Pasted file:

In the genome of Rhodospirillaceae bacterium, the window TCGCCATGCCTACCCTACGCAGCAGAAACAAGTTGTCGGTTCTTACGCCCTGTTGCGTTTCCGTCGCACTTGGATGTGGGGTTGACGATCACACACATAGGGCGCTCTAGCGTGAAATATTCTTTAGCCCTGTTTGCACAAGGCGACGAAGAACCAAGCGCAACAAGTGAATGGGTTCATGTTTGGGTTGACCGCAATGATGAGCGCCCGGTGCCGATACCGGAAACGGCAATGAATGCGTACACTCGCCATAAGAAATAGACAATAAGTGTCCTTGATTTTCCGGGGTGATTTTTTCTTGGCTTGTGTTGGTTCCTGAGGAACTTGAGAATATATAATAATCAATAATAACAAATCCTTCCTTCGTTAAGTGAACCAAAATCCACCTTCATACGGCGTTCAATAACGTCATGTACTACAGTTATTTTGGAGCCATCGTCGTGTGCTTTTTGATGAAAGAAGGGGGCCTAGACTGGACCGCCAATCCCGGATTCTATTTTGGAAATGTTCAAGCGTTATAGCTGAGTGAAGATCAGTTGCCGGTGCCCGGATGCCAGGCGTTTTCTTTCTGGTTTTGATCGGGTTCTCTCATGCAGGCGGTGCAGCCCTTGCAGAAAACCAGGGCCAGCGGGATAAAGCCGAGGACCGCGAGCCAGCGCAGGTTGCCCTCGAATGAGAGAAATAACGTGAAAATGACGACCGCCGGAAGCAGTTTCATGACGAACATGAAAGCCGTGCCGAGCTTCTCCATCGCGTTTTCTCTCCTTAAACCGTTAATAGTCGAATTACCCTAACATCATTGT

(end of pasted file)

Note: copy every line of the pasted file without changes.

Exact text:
In the genome of Rhodospirillaceae bacterium, the window TCGCCATGCCTACCCTACGCAGCAGAAACAAGTTGTCGGTTCTTACGCCCTGTTGCGTTTCCGTCGCACTTGGATGTGGGGTTGACGATCACACACATAGGGCGCTCTAGCGTGAAATATTCTTTAGCCCTGTTTGCACAAGGCGACGAAGAACCAAGCGCAACAAGTGAATGGGTTCATGTTTGGGTTGACCGCAATGATGAGCGCCCGGTGCCGATACCGGAAACGGCAATGAATGCGTACACTCGCCATAAGAAATAGACAATAAGTGTCCTTGATTTTCCGGGGTGATTTTTTCTTGGCTTGTGTTGGTTCCTGAGGAACTTGAGAATATATAATAATCAATAATAACAAATCCTTCCTTCGTTAAGTGAACCAAAATCCACCTTCATACGGCGTTCAATAACGTCATGTACTACAGTTATTTTGGAGCCATCGTCGTGTGCTTTTTGATGAAAGAAGGGGGCCTAGACTGGACCGCCAATCCCGGATTCTATTTTGGAAATGTTCAAGCGTTATAGCTGAGTGAAGATCAGTTGCCGGTGCCCGGATGCCAGGCGTTTTCTTTCTGGTTTTGATCGGGTTCTCTCATGCAGGCGGTGCAGCCCTTGCAGAAAACCAGGGCCAGCGGGATAAAGCCGAGGACCGCGAGCCAGCGCAGGTTGCCCTCGAATGAGAGAAATAACGTGAAAATGACGACCGCCGGAAGCAGTTTCATGACGAACATGAAAGCCGTGCCGAGCTTCTCCATCGCGTTTTCTCTCCTTAAACCGTTAATAGTCGAATTACCCTAACATCATTGT